The assets, which include Yahoo Finance, will be combined with AOL brands such as the Huffington Post under a new subsidiary called Oath. Tim Armstrong, former CEO of AOL, will head the subsidiary, which houses more than 50 media and technology brands.
Mayer, Yahoo CEO since July 2012, is expected to receive a “golden parachute” payment that filings with the Securities and Exchange Commission say isworth more than $23 million.
Verizon announced plans to buy Yahoo’s core internet business last July. After the deal was announced, Yahoo disclosed that it had discovered two data breaches in 2013 and 2014 affecting more than 1 billion user accounts.
The two companies then agreed that the final acquisition price would be $350 million less than the original offer of about $4.8 billion.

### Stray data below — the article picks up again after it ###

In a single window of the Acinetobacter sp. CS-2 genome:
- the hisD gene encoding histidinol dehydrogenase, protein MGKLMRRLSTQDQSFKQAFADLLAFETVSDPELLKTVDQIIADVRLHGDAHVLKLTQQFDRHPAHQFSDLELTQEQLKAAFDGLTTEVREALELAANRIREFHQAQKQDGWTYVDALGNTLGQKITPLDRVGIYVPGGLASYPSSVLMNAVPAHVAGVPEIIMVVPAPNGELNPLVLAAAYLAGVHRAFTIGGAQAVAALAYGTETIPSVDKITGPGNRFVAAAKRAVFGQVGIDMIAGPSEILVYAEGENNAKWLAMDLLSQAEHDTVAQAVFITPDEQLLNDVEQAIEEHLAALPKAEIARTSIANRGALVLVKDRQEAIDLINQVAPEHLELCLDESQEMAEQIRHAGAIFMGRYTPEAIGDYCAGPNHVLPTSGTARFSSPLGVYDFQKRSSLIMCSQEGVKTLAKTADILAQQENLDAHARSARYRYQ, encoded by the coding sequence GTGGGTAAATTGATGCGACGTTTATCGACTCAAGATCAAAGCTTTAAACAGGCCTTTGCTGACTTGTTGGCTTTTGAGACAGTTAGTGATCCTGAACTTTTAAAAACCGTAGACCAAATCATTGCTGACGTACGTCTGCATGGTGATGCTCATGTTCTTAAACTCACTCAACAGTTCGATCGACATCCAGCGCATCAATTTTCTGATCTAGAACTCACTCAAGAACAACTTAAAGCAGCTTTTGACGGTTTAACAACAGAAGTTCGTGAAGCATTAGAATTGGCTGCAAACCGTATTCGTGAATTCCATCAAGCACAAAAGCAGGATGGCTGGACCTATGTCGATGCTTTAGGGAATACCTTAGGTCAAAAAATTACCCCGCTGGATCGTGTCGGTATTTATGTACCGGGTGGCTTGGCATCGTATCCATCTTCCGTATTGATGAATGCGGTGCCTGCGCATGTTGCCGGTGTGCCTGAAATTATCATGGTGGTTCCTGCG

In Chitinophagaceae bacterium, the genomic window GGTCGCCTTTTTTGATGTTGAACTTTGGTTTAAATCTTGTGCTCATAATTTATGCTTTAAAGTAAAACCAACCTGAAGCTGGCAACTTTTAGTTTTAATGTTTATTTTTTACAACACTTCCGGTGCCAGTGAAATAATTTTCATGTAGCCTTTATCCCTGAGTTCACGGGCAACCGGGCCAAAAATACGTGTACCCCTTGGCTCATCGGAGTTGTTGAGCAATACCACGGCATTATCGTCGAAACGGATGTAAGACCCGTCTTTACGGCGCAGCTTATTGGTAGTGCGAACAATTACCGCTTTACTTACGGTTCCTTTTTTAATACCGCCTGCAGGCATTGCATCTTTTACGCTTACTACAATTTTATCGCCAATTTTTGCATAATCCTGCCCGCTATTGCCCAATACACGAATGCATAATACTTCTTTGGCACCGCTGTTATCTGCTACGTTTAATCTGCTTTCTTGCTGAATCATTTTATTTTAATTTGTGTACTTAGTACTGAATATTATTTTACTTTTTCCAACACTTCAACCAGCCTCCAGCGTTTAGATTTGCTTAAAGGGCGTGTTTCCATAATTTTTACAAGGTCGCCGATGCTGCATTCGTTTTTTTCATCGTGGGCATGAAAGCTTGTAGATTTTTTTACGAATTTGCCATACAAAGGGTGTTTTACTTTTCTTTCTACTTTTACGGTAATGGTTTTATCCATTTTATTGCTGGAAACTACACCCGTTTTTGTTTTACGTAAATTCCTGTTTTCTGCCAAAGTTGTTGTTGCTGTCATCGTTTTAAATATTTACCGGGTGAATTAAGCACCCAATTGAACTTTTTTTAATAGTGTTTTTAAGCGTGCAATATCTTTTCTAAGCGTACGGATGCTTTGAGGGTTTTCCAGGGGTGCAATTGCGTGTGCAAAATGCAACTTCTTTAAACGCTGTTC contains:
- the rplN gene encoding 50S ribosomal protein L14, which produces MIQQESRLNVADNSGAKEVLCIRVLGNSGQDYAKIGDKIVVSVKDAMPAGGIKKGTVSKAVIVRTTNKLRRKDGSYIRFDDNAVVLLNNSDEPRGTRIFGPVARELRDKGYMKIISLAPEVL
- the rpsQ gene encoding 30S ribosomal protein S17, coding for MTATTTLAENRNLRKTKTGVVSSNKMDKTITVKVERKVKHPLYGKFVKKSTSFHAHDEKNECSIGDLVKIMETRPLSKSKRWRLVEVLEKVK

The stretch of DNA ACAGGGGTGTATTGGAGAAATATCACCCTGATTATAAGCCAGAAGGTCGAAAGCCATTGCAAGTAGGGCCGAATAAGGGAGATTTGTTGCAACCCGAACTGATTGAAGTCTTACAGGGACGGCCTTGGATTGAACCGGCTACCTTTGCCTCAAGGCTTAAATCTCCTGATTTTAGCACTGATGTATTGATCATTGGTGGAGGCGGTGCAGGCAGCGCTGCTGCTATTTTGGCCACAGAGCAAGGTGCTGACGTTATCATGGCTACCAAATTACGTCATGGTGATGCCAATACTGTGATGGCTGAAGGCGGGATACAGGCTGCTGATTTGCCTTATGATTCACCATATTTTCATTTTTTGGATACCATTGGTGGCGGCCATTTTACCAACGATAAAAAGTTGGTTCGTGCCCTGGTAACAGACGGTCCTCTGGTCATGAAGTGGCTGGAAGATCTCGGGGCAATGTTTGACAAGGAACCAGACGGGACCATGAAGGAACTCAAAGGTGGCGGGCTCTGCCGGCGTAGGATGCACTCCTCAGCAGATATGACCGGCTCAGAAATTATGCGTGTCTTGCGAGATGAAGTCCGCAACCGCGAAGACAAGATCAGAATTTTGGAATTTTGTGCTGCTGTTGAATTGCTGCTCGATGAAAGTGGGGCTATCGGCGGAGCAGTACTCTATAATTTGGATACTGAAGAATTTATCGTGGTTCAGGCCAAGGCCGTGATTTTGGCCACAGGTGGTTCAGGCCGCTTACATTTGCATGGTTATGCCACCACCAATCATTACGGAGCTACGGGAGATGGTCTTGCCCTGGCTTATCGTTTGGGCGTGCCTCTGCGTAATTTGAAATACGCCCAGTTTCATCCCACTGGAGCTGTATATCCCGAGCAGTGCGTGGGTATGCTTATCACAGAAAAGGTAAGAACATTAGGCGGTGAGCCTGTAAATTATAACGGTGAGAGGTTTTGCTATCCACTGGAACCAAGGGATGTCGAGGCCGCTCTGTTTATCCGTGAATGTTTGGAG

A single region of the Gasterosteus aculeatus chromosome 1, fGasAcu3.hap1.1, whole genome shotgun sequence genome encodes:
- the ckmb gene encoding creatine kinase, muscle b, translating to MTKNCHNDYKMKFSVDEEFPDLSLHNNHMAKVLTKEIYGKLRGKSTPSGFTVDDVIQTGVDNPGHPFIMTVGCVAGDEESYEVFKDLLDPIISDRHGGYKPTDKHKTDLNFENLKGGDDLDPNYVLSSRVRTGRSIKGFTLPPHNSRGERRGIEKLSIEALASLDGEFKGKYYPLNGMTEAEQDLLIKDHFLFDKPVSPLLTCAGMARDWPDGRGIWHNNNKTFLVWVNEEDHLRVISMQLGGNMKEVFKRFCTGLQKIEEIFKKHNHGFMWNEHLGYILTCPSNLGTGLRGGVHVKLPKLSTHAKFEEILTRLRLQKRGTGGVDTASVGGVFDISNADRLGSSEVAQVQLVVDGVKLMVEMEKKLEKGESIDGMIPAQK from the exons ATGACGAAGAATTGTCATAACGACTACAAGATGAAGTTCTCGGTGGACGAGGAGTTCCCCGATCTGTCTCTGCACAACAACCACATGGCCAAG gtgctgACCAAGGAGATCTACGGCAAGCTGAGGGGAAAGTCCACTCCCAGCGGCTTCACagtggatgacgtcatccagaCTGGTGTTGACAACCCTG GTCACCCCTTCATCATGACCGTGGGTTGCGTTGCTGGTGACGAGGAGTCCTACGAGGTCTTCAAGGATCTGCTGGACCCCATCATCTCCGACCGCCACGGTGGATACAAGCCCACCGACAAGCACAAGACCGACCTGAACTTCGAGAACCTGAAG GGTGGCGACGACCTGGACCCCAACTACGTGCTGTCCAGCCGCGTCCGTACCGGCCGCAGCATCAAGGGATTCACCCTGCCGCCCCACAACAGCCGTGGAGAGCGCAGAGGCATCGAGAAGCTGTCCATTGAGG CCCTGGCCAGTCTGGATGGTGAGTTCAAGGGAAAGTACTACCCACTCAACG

While no official announcement was made on Tuesday about job cuts, a source told CNBC last week that around 2,100 jobs could be slashed as Yahoo and AOL integrate.
The deal ends Yahoo as an operating company and leaves it with its stake in Chinese e-commerce company Alibaba and Yahoo Japan, its cash, convertible notes, certain minority investments, and a noncore portfolio of patents called Excalibur. These assets will be renamed Altaba. In March, Yahoo said board member Thomas McInerney will serve as Altaba CEO.
Armstrong has been leading integration planning teams since the transaction was announced, Verizon said, with Oath beginning operation on Tuesday. In April, Armstrong named his leadership team for Oath. AOL president and former Yahoo executive Tim Mahlman will head advertising technology, Yahoo engineer Atte Lahtiranta will lead tech and Verizon’s Ralf Jacob will oversee digital media.
Disclosure: CNBC has a content-sharing partnership with Yahoo’s finance site.